FIG. 29

FIG. 29 shows an isometric view of a four fin propeller 1 comprising a modular hub 101, a cover 103, four fins 3 and turret assemblies 20.

FIG. 30

FIG. 30 shows an isometric view of a four fin propeller of FIG. 41 with the fins 3 in a folded position.

Low Churning Propeller Hub

In particular surface piercing propellers arranged for controllable pitch have been designed with an essentially cylindrical hub of large diameter. Such a hub is claimed in Eriksson EP1280694 (US2003157849). Duncan U.S. Pat. No. 6,332,818 disclosed a large diameter hub with a swept profiled surface.

The hubs of propellers of this Art tend to be wholly or substantially immersed when the hull to which they are fitted is at rest or is travelling at displacement speeds. Under theses conditions it has been found that the propeller hub creates substantial churning losses such that the power required to overcome said churning losses result in a significant reduction in propulsive efficiency.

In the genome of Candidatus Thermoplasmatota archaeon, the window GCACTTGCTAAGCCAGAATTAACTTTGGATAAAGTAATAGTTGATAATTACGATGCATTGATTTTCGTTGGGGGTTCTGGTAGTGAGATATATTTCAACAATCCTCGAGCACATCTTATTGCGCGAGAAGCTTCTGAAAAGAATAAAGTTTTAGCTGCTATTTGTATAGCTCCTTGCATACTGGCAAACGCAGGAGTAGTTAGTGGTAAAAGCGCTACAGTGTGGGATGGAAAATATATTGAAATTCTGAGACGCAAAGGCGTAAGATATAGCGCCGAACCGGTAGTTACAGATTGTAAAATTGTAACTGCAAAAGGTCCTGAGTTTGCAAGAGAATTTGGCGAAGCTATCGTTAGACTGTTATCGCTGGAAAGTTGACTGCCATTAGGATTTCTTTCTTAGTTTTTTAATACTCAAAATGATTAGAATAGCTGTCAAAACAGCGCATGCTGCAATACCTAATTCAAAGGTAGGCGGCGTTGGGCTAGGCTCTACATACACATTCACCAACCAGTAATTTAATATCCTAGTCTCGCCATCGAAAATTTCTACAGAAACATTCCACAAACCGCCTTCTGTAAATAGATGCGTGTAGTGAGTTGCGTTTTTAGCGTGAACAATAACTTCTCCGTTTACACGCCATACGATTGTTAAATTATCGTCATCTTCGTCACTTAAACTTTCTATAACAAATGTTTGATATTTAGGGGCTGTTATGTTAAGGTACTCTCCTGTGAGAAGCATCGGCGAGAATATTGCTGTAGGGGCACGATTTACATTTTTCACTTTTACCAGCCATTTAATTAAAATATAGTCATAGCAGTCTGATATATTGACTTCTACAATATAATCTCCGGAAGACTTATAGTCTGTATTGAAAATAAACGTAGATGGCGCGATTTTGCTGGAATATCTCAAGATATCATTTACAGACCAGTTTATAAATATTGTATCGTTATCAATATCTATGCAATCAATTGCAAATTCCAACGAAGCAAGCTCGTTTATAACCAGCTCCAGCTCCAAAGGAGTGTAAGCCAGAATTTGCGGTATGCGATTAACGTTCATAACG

The churning losses are proportional to the following factors:

    • (RΩ)2=The square of the speed of any part of any surface in contact with the water, and,
    • A=The surface area of any surface in contact with the water at a radius of R from the rotational axis, and,
    • Cdf=the friction drag coefficient of any surface A in contact with the water, and,
    • Cd=the drag coefficient due to the form of any surface A in contact with the water.

The total churning power (Pc) is given by the expression below:


Pc=Σ(R×Ω×(R×Ω)2×A×(Cdf+Cd))=Σ(R3×Ω3×A×(Cdf+Cd))

From which it is evident that to minimise churning and the consequent power loss during low-speed operation the following requirements should be met:

    • The rotational speed should be kept as low as possible, and,
    • The area A of any surface in contact with the water should be kept as low as possible and the radius R at which any such surface area is arranged from the axis of rotation should be minimised, and,
    • The form drag coefficient Cd and the friction drag coefficient Cdf should be kept as low as possible.

FIG. 31